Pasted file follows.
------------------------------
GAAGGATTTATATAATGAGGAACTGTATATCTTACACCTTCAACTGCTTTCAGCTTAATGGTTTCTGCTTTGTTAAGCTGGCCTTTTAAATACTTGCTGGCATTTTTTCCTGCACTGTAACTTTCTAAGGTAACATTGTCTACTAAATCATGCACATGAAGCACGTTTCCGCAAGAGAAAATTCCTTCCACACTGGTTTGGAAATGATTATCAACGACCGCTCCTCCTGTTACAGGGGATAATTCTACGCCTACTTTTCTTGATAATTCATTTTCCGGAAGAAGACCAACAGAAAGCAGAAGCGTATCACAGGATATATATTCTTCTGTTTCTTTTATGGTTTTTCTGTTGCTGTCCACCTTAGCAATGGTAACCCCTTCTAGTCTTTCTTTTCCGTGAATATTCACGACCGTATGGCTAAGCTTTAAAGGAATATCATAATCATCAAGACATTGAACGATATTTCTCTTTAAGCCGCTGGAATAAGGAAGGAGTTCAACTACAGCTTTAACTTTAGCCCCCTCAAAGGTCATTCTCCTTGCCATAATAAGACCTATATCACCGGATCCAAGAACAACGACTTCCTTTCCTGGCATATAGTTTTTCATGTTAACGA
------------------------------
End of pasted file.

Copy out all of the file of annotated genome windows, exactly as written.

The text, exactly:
GAAGGATTTATATAATGAGGAACTGTATATCTTACACCTTCAACTGCTTTCAGCTTAATGGTTTCTGCTTTGTTAAGCTGGCCTTTTAAATACTTGCTGGCATTTTTTCCTGCACTGTAACTTTCTAAGGTAACATTGTCTACTAAATCATGCACATGAAGCACGTTTCCGCAAGAGAAAATTCCTTCCACACTGGTTTGGAAATGATTATCAACGACCGCTCCTCCTGTTACAGGGGATAATTCTACGCCTACTTTTCTTGATAATTCATTTTCCGGAAGAAGACCAACAGAAAGCAGAAGCGTATCACAGGATATATATTCTTCTGTTTCTTTTATGGTTTTTCTGTTGCTGTCCACCTTAGCAATGGTAACCCCTTCTAGTCTTTCTTTTCCGTGAATATTCACGACCGTATGGCTAAGCTTTAAAGGAATATCATAATCATCAAGACATTGAACGATATTTCTCTTTAAGCCGCTGGAATAAGGAAGGAGTTCAACTACAGCTTTAACTTTAGCCCCCTCAAAGGTCATTCTCCTTGCCATAATAAGACCTATATCACCGGATCCAAGAACAACGACTTCCTTTCCTGGCATATAGTTTTTCATGTTAACGA